The Left’s ethical double-standard has been a particular affront as Biden and his surrogates/handlers cash-in with impunity on all the things they tried to frame Trump for. Recent reports indicated that Biden accepted kickbacks from a Russian lobbyist before greenlighting the Nord Stream II pipeline. Now we know who the real Russia-colluders are.
Reports about Trump running for the House indicated that he could use it to impeach Biden—much the way he, himself, was the subject of an endless fishing expedition that culminated in two sham impeachment efforts.
CON: Then what?
By turning the process into an overtly political and deeply contrived stunt to raise campaign funds, Democrats already debased any hope of using the impeachment stigma as punishment unto itself. Thus, the only possible goal for a Biden impeachment would be removal. But, as I wrote last December, that could play right into the radical Left’s hands.
Biden’s buffoonery, harmful though it may be to the country, is still benign compared to the toxic mix of inexperience, ambition and uber-extremism that America would face with Kamala Harris in charge. In the end, impeachment would be a hollow gesture, and while satisfying to consider from a vengeance standpoint, it would only further undermine the US political system, pushing us closer toward anarchy.
PRO: The pinnacle of conservative populism
“I’m not the one trying to undermine American democracy,” Trump said in his speech Saturday. “I’m trying to save it.”
Although it has never been thoroughly defined beyond its eponymous practitioner-in-chief, “Trumpism,” as an idea and a political movement, is fundamentally populist and anti-establishment in its nature. That is a remarkable feat considering the Republican Party has long embraced the corporate world and defended the institutions of ‘elite’ society. As a man among the plebeians in Congress’s lower chamber, Trump could make an even more compelling case that he is the true defender of democracy.
CON: Would Trump really want it?
While personalities like Gingrich and Pelosi are remembered as having played foils to the rival party’s president, congressional leadership has rarely been a glorious prospect for becoming a household name. Most find themselves mired in the wonkish minutiae of political sausage-making and administrative tasks.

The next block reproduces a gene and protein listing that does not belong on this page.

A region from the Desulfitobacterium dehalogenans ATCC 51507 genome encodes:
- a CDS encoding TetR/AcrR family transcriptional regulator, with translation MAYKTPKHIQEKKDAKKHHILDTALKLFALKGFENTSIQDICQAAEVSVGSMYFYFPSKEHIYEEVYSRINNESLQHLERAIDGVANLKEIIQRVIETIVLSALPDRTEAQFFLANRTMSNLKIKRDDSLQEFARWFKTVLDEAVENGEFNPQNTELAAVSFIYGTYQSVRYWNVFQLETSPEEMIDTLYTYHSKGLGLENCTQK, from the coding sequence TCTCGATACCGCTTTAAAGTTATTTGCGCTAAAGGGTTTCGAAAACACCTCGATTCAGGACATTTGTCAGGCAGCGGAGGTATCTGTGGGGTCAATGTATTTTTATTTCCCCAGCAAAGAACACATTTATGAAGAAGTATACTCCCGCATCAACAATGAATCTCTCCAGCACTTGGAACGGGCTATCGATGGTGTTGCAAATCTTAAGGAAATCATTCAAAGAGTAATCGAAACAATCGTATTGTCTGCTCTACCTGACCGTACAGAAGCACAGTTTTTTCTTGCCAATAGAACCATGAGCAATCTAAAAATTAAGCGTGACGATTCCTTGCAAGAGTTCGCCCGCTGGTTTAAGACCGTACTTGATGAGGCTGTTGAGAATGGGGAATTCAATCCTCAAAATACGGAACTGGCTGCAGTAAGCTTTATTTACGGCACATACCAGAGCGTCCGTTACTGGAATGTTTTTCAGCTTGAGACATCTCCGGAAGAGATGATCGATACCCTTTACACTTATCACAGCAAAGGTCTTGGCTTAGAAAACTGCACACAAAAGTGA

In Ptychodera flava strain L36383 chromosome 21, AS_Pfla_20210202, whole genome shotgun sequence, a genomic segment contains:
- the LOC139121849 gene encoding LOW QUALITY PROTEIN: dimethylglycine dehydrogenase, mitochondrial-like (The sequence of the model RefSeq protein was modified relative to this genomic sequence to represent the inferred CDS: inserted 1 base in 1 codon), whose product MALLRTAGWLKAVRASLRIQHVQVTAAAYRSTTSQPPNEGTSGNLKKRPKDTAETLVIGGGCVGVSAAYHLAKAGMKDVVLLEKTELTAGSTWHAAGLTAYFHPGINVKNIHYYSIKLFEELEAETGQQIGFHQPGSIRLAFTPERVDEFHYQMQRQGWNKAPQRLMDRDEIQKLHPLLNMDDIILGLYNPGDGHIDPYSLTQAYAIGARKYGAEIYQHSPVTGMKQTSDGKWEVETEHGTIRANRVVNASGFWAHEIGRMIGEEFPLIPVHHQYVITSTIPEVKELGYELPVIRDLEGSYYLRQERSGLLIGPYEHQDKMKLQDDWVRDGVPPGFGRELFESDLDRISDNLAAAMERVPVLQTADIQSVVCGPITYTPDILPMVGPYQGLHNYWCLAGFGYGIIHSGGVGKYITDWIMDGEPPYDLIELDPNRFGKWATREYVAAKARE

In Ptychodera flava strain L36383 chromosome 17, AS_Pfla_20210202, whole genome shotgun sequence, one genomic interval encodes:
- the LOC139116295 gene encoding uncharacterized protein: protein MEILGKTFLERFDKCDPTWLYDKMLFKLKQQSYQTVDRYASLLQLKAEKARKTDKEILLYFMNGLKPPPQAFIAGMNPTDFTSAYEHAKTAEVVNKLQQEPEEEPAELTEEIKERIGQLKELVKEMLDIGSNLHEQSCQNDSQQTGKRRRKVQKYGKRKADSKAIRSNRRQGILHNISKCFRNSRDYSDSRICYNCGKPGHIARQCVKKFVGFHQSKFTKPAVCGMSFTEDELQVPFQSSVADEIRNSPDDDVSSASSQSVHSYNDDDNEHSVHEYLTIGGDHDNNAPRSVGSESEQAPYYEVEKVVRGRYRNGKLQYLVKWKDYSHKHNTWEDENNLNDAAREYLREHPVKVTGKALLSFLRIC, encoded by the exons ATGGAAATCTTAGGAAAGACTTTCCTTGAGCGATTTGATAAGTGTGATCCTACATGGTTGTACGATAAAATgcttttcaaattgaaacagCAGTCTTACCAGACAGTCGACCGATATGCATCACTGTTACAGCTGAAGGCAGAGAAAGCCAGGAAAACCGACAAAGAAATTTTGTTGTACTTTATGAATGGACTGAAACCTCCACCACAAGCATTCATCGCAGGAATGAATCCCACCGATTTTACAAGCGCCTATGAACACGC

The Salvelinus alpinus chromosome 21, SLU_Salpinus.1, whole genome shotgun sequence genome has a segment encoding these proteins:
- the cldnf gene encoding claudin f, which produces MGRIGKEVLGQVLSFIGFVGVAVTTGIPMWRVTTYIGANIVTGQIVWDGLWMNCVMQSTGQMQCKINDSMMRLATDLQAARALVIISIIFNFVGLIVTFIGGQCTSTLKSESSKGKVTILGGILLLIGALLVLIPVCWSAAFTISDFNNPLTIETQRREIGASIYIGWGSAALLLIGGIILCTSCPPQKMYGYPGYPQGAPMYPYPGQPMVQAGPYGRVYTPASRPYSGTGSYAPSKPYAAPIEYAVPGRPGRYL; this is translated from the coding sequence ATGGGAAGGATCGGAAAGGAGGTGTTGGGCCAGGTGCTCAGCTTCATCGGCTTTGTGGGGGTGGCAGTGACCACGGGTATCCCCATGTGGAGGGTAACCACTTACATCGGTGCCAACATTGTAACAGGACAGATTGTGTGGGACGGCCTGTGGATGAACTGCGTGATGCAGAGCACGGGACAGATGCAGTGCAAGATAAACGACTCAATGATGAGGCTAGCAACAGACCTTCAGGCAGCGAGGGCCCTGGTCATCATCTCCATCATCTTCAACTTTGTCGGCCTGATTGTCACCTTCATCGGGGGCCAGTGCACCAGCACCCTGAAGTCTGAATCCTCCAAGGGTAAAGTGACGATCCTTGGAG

Moreover, the same knives would be out against Trump as during his Oval Office term, but he would lack the elevated vantage point to defend himself. The job is perfectly suited to someone with a conniving and calculating mind like Pelosi, who can quietly use death by a thousand paper cuts against her enemies—as opposed to Trump’s juggernaut, bull-in-a-china-shop approach to leadership.
PRO: Training for 2024?
Surprisingly few House speakers have been able to use it as a springboard for bigger things. Only one, James Knox Polk, went on to become president—after serving, in between the two roles, as governor of Tennessee.
Two presidents returned to Congress after the presidency: John Quincy Adams to the House and Andrew Johnson, briefly, to the Senate. And only one president—Grover Cleveland—has served nonconsecutive terms. But certainly, none of the prior 44 presidential officeholders ever managed to be elected to the House after the presidency and then return to the presidency.
Yet, Trump’s unconventional trajectory has already broken many historical barriers, so that unique feat would be par for the course. It would serve as an intriguing opportunity for him to witness the process from a different perspective and draw on both of those experiences to craft an airtight legislative agenda for his second presidential term.
CON: A lot of work
If Trump were to get elected to the House with a 2024 presidential run in mind, he would immediately have to begin his next campaign. But given the workload he would be taking on as speaker, the balancing act could prove too much even for him—especially as he pushes, age-wise, into his upper 70s. Given Trump’s notorious eye for detail and perfectionist nature, having to farm off one or the other commitment would be no easy feat.
Note: After the column was published, other outlets touted an obscure, never-before-used technicality that there is nothing in the Constitution or congressional by-laws to say that the House speaker must be an elected member of the legislative body.
Although this adds another layer of intrigue to the array of hypothetical scenarios, putting the loophole into practice inevitably would create further complications and unintended consequences.
For example, some have flagged this as a potential security concern through which China-compromised Democrats might elect Xi Jinping, or somebody who does not otherwise meet the requirements for holding office, to the powerful post as third in presidential succession.
Once elected, Speaker Trump would be wise to immediately close this vulnerability before a constitutional crisis ensues.